Second World Zoroastrian Youth Leaders Forum – Bridging Tradition and Modernity

The second World Zoroastrian Youth Leaders Forum (WZYLF 2.0), which was held from 24th to 2nd June, 2024, at The ASHA Centre in Gloucestershire, UK, brought together 29 young and dynamic participants from across the world including India, Iran, Canada, USA, UK and Dubai. The ASHA Centre, an educational charity nestled in the Forest of Dean, which inspired J R R Tolkien’s ‘The Lord of the Rings’, formed the ideal setting.

Participants received a warn welcome by Sanaya Master, WZYLF Founder – Sanaya Master and her husband, Kayras Irani, alongside the Founder of the ASHA Centre and renowned human rights campaigner – Zerbanoo Gifford. The forum, a blend of enriching activities and profound discussions, was facilitated by Adrian Locher, Alexander Gifford, Arzan Wadia, and Tanya Hoshi, among others. Fun games and team-building exercises catalysed the bonding and camaraderie among participants.

Zerbanoo Gifford inspired all with her journey dedicated to humanitarian work and British politics. She introduced ZASHA (Zoroastrian Alliance of Sisters Here and Abroad), a platform celebrating the strength, intelligence and achievements of Zoroastrian women worldwide. Actor, director and conflict resolution specialist, Adrian Locher, gave a captivating tour of The ASHA Centre, explaining the symbolisms behind its various elements, like the Peace Grove and the Labyrinth, and shared an enlightening talk on human psychology to help identify one’s own temperaments through engaging exercises. The Hero’s Journey workshop, conducted by Alexander Gifford, stood out as the highlight of the forum, where parts of the play ‘Hamlet’ were enacted, providing insights into different emotions and their implications.

A meeting with magistrate and Zoroastrian scholar, Dr. Shahin Bekhradnia, at Cotwolds, helped deepen the understanding of Zoroastrianism and its environmental ethos. Dr. Bekhradnia explained that Zoroastrianism was more than just a religion, it was a philosophy advocating ethical conduct and environmental stewardship. Dr. Jenny Rose’s session on Zoroastrian history, culture, and religion posed critical questions about the survival of our traditions in the face of persecution and discrimination. Dr. Meher Engineer’s session on resilience and resourcefulness from a quantum perspective was another highlight, exploring how concepts like aura, energy, and mindfulness, influence our lives. Zar Amrolia’s session gave an insight into his entrepreneurial journey and business skills. A guided tour of Somerville College at Oxford helped the participants learn about Cornelia Sorabji, the first female graduate from Bombay University and the first woman to study law at Oxford.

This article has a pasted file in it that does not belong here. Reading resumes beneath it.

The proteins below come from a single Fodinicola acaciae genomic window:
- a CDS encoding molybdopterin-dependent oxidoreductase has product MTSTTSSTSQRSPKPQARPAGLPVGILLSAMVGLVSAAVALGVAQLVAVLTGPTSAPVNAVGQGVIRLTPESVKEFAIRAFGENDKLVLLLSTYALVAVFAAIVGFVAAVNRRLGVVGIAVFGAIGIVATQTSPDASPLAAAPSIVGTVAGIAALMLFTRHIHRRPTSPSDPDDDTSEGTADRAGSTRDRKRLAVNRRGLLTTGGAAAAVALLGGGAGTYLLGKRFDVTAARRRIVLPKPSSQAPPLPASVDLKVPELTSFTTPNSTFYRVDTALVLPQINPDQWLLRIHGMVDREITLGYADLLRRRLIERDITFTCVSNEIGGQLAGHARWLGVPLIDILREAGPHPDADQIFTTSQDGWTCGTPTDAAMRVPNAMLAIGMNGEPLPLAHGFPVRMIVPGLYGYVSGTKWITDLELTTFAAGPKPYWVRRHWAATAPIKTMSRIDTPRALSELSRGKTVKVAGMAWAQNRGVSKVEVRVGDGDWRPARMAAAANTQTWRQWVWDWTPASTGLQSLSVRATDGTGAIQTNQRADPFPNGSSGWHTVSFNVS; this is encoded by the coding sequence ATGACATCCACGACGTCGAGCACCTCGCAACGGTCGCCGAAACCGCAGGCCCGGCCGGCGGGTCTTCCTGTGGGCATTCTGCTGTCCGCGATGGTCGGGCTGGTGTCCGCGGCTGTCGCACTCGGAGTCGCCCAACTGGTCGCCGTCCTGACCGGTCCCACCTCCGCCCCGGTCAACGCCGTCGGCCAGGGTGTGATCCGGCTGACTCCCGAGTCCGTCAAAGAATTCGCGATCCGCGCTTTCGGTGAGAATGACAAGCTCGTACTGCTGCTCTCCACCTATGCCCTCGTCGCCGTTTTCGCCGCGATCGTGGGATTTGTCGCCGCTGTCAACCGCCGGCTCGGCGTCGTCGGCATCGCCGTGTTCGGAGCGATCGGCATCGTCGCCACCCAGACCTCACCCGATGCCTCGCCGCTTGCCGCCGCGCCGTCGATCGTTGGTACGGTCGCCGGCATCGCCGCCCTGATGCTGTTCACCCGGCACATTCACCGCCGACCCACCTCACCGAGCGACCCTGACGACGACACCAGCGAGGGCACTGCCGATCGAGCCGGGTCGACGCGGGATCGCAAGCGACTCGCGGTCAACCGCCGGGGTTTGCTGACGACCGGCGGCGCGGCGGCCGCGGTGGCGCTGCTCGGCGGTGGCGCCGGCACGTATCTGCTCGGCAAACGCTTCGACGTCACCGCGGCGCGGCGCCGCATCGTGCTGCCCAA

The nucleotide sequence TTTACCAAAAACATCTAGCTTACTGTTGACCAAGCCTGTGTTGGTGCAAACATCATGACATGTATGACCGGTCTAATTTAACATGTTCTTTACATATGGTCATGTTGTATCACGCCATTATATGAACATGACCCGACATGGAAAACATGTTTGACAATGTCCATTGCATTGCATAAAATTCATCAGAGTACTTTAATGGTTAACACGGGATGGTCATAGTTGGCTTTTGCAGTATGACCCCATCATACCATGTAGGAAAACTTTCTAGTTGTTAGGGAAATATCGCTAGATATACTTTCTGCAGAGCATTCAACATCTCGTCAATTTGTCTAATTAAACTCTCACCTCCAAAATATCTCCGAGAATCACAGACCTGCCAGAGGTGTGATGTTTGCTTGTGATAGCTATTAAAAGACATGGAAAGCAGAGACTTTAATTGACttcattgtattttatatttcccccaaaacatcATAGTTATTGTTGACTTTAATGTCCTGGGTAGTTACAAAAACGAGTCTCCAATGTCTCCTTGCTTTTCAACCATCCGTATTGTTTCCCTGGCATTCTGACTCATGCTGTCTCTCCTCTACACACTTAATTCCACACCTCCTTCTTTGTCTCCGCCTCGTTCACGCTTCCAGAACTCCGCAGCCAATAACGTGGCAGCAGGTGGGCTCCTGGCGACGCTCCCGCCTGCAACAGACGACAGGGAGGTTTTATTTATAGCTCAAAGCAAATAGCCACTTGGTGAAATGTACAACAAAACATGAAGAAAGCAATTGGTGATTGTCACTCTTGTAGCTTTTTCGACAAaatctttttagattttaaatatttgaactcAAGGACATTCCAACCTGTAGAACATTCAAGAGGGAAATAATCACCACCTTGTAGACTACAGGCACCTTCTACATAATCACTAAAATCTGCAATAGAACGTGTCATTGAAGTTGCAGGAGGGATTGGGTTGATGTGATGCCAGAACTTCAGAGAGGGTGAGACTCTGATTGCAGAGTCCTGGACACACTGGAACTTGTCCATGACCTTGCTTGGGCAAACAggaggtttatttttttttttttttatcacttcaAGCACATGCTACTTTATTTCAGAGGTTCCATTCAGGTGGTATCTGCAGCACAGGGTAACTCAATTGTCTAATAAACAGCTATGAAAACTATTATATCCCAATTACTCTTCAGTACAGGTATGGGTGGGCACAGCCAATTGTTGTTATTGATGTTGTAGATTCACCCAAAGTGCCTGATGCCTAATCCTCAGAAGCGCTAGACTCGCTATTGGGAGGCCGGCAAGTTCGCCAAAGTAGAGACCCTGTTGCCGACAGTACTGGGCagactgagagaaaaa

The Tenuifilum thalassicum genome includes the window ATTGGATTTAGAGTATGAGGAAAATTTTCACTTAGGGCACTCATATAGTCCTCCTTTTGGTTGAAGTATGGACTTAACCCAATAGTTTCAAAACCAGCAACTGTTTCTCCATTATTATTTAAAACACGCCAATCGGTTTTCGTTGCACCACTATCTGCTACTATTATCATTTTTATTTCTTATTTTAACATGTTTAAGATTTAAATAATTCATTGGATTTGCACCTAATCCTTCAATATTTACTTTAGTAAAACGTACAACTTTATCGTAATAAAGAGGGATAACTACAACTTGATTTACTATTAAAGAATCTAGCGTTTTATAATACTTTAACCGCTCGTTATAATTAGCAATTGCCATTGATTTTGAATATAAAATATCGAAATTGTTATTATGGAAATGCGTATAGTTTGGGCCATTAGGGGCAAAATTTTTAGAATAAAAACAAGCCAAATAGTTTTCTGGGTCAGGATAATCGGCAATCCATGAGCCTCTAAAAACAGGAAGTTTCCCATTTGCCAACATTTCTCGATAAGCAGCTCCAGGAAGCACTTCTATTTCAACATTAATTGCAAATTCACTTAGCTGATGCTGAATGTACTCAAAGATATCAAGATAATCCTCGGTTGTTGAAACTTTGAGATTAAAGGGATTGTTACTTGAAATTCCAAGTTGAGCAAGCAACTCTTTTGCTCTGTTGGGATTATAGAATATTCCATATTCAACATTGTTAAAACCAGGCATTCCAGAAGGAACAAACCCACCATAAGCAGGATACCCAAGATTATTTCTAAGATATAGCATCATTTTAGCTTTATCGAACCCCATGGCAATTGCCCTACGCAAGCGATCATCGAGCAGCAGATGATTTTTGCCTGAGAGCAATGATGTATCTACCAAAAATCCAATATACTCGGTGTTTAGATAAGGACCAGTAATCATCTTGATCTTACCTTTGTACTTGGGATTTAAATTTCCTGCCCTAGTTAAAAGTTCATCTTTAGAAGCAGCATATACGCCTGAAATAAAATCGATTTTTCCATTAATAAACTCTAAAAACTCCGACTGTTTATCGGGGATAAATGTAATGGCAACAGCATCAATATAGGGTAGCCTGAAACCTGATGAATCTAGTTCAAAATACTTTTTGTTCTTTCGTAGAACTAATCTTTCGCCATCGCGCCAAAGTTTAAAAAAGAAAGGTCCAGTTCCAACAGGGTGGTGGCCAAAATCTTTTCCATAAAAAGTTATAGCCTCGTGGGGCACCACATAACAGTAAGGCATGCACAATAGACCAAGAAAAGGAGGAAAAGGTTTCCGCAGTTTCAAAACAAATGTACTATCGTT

A Jashan ceremony was led by Er. Jimmy Madon, accompanied by an insightful explanation of its significance. Group activities focused on harmony and connectedness, emphasized the importance of collaboration. Some days ended on a musical note with choir sessions led by ASHA volunteer, Maris Meos.

Brainstorming sessions on community challenges and creative solutions, led to smaller groups developing action plans aimed at addressing these issues. This culminated into three project proposals – for creating a globally unified Zoroastrian youth organization, for empowering mobeds (priests), and for providing support for The ASHA Centre – were presented to UK’s Zoroastrian community, garnering valuable feedback and encouragement.

The final day included a visit to the WZO House at Feltham, UK, where speeches were made by distinguished speakers and a Boi prayer was held. The day concluded with a visit to the Freddie Mercury memorial, marking the end of an enriching and transformative experience.

WZYLF 2.0 thus helped participants connect their academic and professional background with the rich cultural heritage of Zoroastrianism. The forum fostered collaboration, knowledge sharing, and visionary thinking within the Zoroastrian community. The lifelong bonds formed and the insights gained will surely go a long way in guiding the youth towards our community’s growth and betterment, and nurturing the next gen of Zoroastrian leaders so they may leave a sustainable legacy for future generations.

[Courtesy: Pashmin Dee]

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